## Arrays

In non-trivial computing problems you often need to store lists of items. Often these items can be specified sequentially and referred to by their position in the list. Sometimes this ordering is natural as in a list of the first ten people to arrive at a sale. The first person would be item one in the list, the second person to arrive would be item two, and so on. Other times the ordering doesn’t really mean anything such as in the ram configuration problem of the previous chapter where having a 4 MB SIMM in slot A and an 8 MB SIMM in slot B was effectively the same as an 8 MB SIMM in slot A and a 4 MB SIMM in slot B. However it’s still convenient to be able to assign each item a unique number and enumerate all the items in a list by counting out the numbers.

There are many ways to store lists of items including linked lists, sets, hashtables, binary trees and arrays. Which one you choose depends on the requirements of your application and the nature of your data. Java provides classes for many of these ways to store data and we’ll explore them in detail in the chapter on the Java Class Library.

Arrays are probably the oldest and still the most generally effective means of storing groups of variables. An array is a group of variables that share the same name and are ordered sequentially from zero to one less than the number of variables in the array. The number of variables that can be stored in an array is called the array’s dimension. Each variable in the array is called an element of the array.

An array can be visualized as a column of data like so:

 I[0] I[1] I[2] I[3] I[4]
 4 2 76 -90 6

In this case we’re showing an integer array named `I` with five elements; i.e. the type of the array is `int` and the array has dimension 5.

In non-trivial computing problems you often need to store lists of items. Often these items can be specified sequentially and referred to by their position in the list. Sometimes this ordering is natural as in a list of the first ten people to arrive at a sale. The first person would be item one in the list, the second person to arrive would be item two, and so on. Other times the ordering doesn’t really mean anything such as in the ram configuration problem of the previous chapter where having a 4 MB SIMM in slot A and an 8 MB SIMM in slot B was effectively the same as an 8 MB SIMM in slot A and a 4 MB SIMM in slot B. However it’s still convenient to be able to assign each item a unique number and enumerate all the items in a list by counting out the numbers.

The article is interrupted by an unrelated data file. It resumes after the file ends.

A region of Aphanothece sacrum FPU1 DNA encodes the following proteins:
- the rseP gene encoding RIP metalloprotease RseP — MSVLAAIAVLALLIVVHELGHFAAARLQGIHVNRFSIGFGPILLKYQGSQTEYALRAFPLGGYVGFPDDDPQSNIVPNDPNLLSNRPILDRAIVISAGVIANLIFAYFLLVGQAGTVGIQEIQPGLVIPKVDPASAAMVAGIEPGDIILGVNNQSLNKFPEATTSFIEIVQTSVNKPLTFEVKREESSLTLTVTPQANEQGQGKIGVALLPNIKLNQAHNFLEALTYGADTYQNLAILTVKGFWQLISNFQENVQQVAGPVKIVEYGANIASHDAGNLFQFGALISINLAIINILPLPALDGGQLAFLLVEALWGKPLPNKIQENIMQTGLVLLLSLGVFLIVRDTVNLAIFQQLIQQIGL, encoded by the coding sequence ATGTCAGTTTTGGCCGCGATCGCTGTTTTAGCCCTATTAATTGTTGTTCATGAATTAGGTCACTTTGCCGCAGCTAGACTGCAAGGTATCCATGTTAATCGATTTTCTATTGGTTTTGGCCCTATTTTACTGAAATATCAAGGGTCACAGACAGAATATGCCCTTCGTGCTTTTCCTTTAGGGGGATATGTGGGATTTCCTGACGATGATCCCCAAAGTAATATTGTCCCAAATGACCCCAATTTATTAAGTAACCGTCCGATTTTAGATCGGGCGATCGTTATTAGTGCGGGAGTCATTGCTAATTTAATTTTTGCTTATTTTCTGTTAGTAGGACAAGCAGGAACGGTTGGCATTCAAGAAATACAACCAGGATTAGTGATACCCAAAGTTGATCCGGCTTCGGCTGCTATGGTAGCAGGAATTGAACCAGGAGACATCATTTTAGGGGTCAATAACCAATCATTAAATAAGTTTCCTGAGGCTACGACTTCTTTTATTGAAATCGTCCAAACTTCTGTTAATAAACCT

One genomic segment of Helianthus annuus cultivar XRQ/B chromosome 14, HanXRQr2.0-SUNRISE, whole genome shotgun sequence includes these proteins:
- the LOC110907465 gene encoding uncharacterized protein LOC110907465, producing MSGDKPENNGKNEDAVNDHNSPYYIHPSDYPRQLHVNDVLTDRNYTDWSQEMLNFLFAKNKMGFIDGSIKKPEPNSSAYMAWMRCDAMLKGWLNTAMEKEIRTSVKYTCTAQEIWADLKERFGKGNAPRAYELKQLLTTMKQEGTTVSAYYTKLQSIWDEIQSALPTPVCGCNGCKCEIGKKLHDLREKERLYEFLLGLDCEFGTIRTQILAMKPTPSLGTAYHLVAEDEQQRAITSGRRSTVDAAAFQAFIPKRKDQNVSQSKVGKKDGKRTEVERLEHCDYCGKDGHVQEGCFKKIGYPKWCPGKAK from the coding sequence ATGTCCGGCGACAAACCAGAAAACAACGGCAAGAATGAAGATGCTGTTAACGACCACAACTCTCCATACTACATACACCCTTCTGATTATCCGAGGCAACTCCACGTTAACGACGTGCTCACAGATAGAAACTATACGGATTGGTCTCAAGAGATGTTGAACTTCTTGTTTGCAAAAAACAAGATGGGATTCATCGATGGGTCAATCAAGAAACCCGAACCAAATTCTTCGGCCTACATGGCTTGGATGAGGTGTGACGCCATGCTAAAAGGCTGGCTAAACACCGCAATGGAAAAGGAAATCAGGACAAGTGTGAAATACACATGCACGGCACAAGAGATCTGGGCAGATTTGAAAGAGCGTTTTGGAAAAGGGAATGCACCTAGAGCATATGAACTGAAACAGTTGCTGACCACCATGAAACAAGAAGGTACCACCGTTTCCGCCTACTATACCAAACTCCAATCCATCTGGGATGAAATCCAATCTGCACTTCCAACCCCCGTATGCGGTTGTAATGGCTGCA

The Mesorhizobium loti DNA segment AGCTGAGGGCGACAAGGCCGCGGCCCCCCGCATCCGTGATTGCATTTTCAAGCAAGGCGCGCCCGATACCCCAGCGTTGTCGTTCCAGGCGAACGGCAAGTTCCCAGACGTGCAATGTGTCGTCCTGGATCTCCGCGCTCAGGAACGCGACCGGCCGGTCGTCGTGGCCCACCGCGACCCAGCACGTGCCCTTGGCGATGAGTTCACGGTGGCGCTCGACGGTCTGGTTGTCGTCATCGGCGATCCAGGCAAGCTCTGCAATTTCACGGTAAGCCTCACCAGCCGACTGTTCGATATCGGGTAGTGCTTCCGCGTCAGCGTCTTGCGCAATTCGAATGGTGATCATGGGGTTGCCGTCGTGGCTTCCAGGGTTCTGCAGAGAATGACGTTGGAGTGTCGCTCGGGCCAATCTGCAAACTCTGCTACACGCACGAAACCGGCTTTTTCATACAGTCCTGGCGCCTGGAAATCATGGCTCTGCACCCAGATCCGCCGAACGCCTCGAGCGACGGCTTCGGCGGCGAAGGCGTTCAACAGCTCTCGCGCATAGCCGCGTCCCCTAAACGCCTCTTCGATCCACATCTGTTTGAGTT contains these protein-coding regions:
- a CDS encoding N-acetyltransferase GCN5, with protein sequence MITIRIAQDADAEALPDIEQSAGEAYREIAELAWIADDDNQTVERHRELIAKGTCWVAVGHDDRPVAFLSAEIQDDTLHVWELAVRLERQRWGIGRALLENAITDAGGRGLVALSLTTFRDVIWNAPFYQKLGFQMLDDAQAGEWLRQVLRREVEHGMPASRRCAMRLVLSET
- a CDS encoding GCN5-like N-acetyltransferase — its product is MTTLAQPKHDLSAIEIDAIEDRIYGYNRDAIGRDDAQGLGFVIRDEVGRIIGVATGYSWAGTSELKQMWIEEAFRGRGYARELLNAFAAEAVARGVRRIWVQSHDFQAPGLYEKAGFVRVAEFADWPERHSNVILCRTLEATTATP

There are many ways to store lists of items including linked lists, sets, hashtables, binary trees and arrays. Which one you choose depends on the requirements of your application and the nature of your data. Java provides classes for many of these ways to store data and we’ll explore them in detail in the chapter on the Java Class Library.

Arrays are probably the oldest and still the most generally effective means of storing groups of variables. An array is a group of variables that share the same name and are ordered sequentially from zero to one less than the number of variables in the array. The number of variables that can be stored in an array is called the array’s dimension. Each variable in the array is called an element of the array.

An array can be visualized as a column of data like so:
I[0]
I[1]
I[2]
I[3]
I[4]

4
2
76
-90
6

In this case we’re showing an integer array named I with five elements; i.e. the type of the array is int and the array has dimension 5.